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So I wanted to go back to my previous commit without destryoing the latest one I have now. How do I do this? Doing a git reset HARD will destroy my current commit right?

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possible duplicate of GIT revert to previous commit... how? –  Michael Durrant Jan 31 '12 at 23:25

3 Answers 3

up vote 6 down vote accepted

Assuming you don't have any changes that you have not checked in, git checkout $OLD_COMMIT will take you there, and git checkout $BRANCH will take you back.

That will put you, potentially, on a detached head; see git checkout --help for the details, but if all you want is to run tests on the old version or something that should be fine.

You might also be interested in: git stash - to store away uncommitted changes temporarily git show $SHA1 to show the changes of the old commit as a diff git show ${REF}:${PATH} to show the content of $PATH in $REF

(Ref can be a sha, or a branch, or whatever, in the last git show invocation.)

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Use git revert. This allows you to undo a specific commit without upsetting commits since.

If I understand your case correctly, you have:

* abc123de a_good_commit
* bc123def a_bad_commit
* c123def4 another_good_commit

You can either git revert HEAD^ or use a specific hash: git revert bc123def.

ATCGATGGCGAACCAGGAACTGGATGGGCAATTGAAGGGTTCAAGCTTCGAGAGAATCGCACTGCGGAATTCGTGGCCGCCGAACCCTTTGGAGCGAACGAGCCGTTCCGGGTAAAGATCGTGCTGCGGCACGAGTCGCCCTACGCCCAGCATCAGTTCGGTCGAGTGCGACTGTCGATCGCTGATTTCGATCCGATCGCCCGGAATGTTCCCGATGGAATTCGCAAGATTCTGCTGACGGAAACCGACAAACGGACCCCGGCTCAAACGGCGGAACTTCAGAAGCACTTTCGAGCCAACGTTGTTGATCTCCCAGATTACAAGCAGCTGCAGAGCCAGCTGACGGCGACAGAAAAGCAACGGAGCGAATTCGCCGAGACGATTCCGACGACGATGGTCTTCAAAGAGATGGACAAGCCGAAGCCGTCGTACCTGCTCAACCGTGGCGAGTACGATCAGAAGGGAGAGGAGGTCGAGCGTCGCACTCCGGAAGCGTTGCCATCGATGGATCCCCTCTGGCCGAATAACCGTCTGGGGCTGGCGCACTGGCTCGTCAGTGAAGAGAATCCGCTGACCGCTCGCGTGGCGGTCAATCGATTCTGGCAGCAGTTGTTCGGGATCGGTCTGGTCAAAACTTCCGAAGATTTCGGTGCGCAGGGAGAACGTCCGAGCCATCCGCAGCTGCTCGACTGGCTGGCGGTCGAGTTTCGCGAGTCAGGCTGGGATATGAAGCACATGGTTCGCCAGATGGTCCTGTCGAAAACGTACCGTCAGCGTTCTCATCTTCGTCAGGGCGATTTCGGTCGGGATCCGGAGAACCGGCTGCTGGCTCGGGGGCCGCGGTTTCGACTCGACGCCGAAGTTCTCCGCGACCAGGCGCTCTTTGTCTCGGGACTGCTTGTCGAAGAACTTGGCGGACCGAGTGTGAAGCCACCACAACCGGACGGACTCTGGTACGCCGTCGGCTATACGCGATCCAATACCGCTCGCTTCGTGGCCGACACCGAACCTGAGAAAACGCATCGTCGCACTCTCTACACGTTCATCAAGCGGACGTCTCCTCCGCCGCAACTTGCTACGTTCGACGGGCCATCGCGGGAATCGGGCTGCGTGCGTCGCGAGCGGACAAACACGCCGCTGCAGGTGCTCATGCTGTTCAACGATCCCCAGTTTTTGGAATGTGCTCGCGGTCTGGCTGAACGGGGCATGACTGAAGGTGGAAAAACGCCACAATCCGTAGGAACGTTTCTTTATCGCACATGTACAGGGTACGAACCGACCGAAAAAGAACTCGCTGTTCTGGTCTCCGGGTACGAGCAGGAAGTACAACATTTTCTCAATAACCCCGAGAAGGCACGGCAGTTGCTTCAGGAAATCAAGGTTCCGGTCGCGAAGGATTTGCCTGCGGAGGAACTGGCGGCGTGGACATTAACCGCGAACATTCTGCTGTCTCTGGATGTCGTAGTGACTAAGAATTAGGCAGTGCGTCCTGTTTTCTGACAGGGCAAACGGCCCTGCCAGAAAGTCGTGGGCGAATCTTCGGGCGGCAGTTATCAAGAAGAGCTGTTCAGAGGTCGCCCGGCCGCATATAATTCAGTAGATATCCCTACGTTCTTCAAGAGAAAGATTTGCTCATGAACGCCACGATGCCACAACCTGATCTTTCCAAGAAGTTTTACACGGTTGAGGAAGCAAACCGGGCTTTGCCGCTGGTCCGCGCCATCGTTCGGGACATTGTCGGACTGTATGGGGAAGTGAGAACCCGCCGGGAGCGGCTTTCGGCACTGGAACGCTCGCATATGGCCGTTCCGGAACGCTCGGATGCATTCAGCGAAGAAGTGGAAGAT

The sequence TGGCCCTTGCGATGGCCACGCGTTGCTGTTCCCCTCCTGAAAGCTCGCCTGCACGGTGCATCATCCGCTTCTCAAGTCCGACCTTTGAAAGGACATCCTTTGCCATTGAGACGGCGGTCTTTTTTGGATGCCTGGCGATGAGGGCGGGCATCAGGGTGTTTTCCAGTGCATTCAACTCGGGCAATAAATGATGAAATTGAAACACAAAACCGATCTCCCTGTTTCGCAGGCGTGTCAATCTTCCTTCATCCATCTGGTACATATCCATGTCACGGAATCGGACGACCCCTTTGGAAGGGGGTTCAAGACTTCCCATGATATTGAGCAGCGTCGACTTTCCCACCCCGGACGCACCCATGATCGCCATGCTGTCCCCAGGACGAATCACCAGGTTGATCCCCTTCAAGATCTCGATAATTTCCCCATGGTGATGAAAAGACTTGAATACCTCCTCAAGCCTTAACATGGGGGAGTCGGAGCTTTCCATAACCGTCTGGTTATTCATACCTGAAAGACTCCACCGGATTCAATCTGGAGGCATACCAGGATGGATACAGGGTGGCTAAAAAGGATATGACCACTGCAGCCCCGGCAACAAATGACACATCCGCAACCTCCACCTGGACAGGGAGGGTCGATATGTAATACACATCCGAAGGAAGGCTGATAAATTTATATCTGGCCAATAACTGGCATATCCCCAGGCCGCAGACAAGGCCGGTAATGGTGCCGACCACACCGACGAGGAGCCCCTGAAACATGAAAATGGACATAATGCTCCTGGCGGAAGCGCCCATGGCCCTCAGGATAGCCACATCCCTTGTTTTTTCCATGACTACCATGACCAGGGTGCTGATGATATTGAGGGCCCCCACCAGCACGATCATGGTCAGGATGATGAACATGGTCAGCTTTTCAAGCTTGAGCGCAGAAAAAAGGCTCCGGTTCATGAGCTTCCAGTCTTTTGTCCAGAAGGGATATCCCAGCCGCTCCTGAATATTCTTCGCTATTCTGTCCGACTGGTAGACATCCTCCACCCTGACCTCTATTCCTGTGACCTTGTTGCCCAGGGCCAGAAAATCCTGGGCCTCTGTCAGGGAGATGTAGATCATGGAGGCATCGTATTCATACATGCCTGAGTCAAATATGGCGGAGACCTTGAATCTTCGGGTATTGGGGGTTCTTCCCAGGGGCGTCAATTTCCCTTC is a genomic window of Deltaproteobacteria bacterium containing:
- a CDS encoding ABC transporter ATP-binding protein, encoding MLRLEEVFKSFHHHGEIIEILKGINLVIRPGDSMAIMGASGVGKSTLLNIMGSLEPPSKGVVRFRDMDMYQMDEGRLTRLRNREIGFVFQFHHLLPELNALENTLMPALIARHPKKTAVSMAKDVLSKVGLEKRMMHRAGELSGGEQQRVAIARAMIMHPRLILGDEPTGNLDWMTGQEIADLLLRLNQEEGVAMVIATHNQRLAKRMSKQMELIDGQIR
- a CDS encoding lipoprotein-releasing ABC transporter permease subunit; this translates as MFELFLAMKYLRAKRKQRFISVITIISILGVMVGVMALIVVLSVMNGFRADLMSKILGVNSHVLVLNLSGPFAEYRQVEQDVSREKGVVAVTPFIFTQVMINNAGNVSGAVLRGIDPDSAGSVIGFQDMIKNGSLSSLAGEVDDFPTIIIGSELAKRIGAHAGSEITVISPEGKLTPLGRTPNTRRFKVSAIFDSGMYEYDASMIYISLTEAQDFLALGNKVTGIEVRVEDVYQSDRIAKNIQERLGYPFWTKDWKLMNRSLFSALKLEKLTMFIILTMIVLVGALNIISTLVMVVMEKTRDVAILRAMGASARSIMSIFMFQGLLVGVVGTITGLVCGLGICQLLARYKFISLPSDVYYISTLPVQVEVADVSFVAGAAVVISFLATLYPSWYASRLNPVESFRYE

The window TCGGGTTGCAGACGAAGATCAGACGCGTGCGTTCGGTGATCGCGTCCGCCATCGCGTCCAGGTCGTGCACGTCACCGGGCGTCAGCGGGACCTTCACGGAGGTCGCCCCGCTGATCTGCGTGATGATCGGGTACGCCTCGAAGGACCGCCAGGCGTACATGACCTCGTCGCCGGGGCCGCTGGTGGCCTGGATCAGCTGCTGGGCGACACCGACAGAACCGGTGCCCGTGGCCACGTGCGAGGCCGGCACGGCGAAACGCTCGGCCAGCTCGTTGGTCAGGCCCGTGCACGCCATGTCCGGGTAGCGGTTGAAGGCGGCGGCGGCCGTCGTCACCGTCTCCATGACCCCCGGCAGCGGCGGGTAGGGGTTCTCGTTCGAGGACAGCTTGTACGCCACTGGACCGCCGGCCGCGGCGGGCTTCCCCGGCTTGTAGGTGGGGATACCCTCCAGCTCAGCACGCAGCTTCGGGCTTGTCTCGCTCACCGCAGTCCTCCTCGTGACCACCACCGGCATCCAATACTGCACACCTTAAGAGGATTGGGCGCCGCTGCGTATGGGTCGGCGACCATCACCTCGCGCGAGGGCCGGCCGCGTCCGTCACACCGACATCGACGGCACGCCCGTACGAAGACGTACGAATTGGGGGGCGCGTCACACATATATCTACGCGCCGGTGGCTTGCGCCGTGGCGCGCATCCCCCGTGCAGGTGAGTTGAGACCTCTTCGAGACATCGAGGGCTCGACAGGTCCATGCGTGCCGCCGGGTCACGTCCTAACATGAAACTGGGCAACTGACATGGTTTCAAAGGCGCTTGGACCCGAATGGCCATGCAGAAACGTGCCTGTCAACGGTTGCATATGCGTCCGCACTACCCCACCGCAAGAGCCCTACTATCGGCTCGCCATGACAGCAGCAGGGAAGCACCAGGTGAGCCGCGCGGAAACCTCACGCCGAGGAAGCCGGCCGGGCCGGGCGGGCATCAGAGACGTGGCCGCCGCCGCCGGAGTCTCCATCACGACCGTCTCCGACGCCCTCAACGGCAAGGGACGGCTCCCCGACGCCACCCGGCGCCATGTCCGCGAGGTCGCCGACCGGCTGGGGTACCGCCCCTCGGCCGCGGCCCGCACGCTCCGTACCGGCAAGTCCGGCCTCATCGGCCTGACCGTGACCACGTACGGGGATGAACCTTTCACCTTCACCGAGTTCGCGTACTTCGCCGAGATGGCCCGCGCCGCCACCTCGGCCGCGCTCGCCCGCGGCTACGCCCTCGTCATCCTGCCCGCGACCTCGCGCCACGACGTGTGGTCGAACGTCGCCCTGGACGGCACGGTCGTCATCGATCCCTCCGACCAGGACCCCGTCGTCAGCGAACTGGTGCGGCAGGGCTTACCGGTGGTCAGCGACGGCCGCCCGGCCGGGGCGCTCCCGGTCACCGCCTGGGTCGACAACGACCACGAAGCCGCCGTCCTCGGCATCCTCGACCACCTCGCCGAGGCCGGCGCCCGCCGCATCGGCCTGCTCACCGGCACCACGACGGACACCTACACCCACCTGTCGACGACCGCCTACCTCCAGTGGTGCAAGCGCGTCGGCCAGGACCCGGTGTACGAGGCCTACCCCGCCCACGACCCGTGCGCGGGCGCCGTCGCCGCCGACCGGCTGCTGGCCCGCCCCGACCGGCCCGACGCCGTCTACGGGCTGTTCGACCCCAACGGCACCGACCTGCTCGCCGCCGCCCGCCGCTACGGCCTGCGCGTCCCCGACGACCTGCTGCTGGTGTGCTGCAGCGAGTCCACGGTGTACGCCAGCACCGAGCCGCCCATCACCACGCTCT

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Doing any kind of reset to a previous commit will remove your later commits from your branch such that they're no longer part of it. A commit being the items you see when you do git log.

This doesn't mean those commits are instantly destroyed, but as your intention isn't to get rid of them, you'd probably want to create another branch and use that to look at your previous commit so that your original branch is left with the latest commits intact. (Keywords for creating a new branch are: git branch <name> or git checkout -b <name>. **)

Hard vs soft reset has more to do with what happens to the files in your working tree, and more importantly to uncommited changes. In essense, the only things destroyed when you specify --hard are your uncommited changes. As long as you've left a branch at your latest commit (or you remember the commit id), you can always recover the files by switching back to that branch or commit. (i.e. git checkout)

** You can actually look around without creating an extra branch and Daniel Pittman's answer describes that.

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